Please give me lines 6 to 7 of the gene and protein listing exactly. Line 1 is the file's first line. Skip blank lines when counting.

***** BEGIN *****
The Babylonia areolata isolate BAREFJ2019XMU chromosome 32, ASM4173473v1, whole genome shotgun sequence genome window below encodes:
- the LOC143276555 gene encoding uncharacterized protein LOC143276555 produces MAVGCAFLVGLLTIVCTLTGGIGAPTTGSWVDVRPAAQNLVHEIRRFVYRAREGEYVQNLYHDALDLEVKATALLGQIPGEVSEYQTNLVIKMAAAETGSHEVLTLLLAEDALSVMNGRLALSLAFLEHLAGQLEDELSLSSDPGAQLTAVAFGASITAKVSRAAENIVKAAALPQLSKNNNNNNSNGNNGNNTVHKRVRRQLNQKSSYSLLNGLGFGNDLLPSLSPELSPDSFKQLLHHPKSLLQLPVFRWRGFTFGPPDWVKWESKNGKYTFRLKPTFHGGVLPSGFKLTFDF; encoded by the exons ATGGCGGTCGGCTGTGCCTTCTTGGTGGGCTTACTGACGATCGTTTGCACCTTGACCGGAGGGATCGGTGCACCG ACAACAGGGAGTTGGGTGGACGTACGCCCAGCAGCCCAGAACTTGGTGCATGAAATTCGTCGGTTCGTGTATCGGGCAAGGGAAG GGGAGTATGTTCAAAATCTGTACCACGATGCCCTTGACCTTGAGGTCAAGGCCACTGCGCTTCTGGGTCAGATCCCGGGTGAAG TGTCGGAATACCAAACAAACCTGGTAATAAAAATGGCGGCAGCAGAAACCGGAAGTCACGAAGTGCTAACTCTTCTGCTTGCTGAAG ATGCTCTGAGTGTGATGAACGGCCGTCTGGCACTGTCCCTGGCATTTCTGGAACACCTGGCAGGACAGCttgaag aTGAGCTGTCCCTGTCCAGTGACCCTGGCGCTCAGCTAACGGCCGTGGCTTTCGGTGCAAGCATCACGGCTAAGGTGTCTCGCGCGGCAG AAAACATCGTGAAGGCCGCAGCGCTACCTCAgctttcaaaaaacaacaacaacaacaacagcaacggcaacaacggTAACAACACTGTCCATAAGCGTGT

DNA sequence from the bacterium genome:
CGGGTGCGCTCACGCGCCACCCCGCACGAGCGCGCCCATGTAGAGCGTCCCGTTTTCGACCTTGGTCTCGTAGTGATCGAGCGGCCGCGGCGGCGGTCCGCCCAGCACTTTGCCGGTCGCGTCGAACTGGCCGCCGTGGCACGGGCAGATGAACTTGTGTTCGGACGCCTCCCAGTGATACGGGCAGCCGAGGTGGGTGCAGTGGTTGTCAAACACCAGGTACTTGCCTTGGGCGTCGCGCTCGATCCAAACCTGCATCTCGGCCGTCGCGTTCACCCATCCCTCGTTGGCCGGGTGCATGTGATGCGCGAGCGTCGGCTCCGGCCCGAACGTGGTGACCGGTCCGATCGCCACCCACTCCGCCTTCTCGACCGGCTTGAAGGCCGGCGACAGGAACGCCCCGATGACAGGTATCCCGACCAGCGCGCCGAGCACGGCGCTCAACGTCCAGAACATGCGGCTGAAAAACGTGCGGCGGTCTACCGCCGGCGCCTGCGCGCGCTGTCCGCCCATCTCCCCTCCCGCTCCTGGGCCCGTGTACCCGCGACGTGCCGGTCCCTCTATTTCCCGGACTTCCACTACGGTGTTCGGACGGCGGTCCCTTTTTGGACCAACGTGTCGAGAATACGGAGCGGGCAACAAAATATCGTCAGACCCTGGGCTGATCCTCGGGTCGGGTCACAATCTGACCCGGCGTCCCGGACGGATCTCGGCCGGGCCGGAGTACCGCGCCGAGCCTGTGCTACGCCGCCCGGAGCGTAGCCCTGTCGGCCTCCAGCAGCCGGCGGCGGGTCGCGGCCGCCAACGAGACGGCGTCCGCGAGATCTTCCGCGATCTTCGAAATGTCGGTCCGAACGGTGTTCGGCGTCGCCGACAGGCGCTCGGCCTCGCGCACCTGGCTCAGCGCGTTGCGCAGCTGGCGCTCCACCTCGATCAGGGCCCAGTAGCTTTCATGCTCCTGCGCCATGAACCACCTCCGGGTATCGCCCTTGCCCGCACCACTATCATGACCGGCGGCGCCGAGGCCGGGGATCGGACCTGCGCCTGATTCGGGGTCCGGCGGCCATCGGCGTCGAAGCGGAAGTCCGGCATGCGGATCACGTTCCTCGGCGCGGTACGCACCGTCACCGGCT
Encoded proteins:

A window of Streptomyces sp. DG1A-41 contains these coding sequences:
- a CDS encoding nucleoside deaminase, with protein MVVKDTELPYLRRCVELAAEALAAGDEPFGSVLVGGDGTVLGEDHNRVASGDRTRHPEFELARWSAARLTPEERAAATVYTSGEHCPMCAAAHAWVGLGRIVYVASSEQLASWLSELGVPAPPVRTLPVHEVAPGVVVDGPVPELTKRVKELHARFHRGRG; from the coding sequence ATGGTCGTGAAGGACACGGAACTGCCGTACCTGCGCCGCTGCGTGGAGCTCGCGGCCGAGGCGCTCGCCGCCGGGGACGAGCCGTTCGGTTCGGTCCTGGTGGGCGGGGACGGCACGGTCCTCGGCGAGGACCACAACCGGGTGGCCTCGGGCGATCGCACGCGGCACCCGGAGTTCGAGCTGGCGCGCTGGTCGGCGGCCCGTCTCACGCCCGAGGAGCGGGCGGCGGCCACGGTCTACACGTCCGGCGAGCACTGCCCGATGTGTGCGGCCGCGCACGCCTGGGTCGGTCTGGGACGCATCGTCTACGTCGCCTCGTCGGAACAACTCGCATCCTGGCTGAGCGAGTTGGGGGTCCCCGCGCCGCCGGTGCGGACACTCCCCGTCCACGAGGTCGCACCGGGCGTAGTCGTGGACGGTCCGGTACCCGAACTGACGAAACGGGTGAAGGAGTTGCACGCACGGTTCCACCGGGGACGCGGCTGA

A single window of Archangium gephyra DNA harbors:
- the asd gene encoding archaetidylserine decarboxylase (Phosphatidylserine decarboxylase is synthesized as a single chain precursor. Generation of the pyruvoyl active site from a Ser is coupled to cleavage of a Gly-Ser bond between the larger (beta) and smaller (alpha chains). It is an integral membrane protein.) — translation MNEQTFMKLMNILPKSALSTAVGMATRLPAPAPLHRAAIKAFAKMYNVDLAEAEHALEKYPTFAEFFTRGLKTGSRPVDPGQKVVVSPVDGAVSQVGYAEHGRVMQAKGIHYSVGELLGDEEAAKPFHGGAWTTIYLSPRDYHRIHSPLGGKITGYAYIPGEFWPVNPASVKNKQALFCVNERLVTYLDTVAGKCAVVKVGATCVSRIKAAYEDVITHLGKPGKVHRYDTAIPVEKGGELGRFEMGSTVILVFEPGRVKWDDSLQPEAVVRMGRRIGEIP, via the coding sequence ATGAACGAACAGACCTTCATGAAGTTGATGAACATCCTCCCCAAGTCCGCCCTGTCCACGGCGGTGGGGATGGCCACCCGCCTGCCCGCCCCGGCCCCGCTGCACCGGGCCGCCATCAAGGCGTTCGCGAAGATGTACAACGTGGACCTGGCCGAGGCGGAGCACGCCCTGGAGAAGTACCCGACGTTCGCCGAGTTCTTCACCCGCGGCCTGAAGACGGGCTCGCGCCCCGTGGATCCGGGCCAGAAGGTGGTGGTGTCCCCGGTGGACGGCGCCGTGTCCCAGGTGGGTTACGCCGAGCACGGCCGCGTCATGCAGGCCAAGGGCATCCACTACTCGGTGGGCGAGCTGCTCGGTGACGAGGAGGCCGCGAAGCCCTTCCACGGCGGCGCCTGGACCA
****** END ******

A window of Streptomyces sp. DG1A-41 contains these coding sequences:
- a CDS encoding nucleoside deaminase, with protein MVVKDTELPYLRRCVELAAEALAAGDEPFGSVLVGGDGTVLGEDHNRVASGDRTRHPEFELARWSAARLTPEERAAATVYTSGEHCPMCAAAHAWVGLGRIVYVASSEQLASWLSELGVPAPPVRTLPVHEVAPGVVVDGPVPELTKRVKELHARFHRGRG; from the coding sequence ATGGTCGTGAAGGACACGGAACTGCCGTACCTGCGCCGCTGCGTGGAGCTCGCGGCCGAGGCGCTCGCCGCCGGGGACGAGCCGTTCGGTTCGGTCCTGGTGGGCGGGGACGGCACGGTCCTCGGCGAGGACCACAACCGGGTGGCCTCGGGCGATCGCACGCGGCACCCGGAGTTCGAGCTGGCGCGCTGGTCGGCGGCCCGTCTCACGCCCGAGGAGCGGGCGGCGGCCACGGTCTACACGTCCGGCGAGCACTGCCCGATGTGTGCGGCCGCGCACGCCTGGGTCGGTCTGGGACGCATCGTCTACGTCGCCTCGTCGGAACAACTCGCATCCTGGCTGAGCGAGTTGGGGGTCCCCGCGCCGCCGGTGCGGACACTCCCCGTCCACGAGGTCGCACCGGGCGTAGTCGTGGACGGTCCGGTACCCGAACTGACGAAACGGGTGAAGGAGTTGCACGCACGGTTCCACCGGGGACGCGGCTGA